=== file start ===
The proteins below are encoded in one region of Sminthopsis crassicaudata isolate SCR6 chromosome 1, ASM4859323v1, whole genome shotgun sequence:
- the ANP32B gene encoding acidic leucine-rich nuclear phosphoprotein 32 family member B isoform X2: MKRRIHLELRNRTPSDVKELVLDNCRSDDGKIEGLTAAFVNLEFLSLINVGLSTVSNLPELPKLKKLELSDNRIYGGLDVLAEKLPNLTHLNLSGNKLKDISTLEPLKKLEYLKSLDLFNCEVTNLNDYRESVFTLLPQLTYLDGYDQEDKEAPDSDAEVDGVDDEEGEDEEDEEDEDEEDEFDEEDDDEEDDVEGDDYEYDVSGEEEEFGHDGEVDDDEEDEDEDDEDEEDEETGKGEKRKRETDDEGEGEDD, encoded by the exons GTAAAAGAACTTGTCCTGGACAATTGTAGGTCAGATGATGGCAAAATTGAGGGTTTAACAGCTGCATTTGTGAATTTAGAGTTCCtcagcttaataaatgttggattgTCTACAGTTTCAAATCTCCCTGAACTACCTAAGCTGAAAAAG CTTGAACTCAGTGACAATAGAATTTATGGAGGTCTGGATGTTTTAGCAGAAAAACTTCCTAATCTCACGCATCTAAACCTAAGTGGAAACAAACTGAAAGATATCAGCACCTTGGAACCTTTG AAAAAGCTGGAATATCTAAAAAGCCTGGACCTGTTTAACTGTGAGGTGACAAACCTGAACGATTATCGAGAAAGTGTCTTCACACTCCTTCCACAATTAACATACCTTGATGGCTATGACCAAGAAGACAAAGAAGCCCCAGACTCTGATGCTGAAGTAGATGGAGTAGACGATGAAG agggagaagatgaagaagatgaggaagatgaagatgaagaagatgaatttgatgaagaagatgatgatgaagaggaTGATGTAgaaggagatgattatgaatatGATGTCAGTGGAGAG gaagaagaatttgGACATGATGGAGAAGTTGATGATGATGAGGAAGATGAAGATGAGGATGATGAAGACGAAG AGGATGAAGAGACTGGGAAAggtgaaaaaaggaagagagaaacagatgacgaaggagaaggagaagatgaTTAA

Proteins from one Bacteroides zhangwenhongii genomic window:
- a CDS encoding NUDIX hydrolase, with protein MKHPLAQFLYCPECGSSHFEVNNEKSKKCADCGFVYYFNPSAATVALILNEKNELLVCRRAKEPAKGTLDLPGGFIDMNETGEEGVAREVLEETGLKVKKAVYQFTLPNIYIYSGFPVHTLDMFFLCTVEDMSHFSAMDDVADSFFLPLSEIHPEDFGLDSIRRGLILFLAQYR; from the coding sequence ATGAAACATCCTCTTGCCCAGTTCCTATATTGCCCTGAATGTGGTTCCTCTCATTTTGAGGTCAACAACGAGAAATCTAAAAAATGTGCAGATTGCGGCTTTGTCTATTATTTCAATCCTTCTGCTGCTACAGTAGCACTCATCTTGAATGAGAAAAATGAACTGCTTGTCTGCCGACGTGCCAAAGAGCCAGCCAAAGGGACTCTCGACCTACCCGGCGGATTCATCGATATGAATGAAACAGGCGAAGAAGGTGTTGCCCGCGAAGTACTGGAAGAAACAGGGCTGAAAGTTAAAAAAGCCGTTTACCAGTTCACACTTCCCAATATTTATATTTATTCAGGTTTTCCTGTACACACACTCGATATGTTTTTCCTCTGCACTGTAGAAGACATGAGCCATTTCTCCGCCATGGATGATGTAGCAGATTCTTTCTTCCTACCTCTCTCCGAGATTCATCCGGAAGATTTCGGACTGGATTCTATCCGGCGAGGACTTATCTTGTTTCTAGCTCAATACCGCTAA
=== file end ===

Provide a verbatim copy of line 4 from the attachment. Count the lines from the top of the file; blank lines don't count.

- a CDS encoding NUDIX hydrolase, with protein MKHPLAQFLYCPECGSSHFEVNNEKSKKCADCGFVYYFNPSAATVALILNEKNELLVCRRAKEPAKGTLDLPGGFIDMNETGEEGVAREVLEETGLKVKKAVYQFTLPNIYIYSGFPVHTLDMFFLCTVEDMSHFSAMDDVADSFFLPLSEIHPEDFGLDSIRRGLILFLAQYR; from the coding sequence ATGAAACATCCTCTTGCCCAGTTCCTATATTGCCCTGAATGTGGTTCCTCTCATTTTGAGGTCAACAACGAGAAATCTAAAAAATGTGCAGATTGCGGCTTTGTCTATTATTTCAATCCTTCTGCTGCTACAGTAGCACTCATCTTGAATGAGAAAAATGAACTGCTTGTCTGCCGACGTGCCAAAGAGCCAGCCAAAGGGACTCTCGACCTACCCGGCGGATTCATCGATATGAATGAAACAGGCGAAGAAGGTGTTGCCCGCGAAGTACTGGAAGAAACAGGGCTGAAAGTTAAAAAAGCCGTTTACCAGTTCACACTTCCCAATATTTATATTTATTCAGGTTTTCCTGTACACACACTCGATATGTTTTTCCTCTGCACTGTAGAAGACATGAGCCATTTCTCCGCCATGGATGATGTAGCAGATTCTTTCTTCCTACCTCTCTCCGAGATTCATCCGGAAGATTTCGGACTGGATTCTATCCGGCGAGGACTTATCTTGTTTCTAGCTCAATACCGCTAA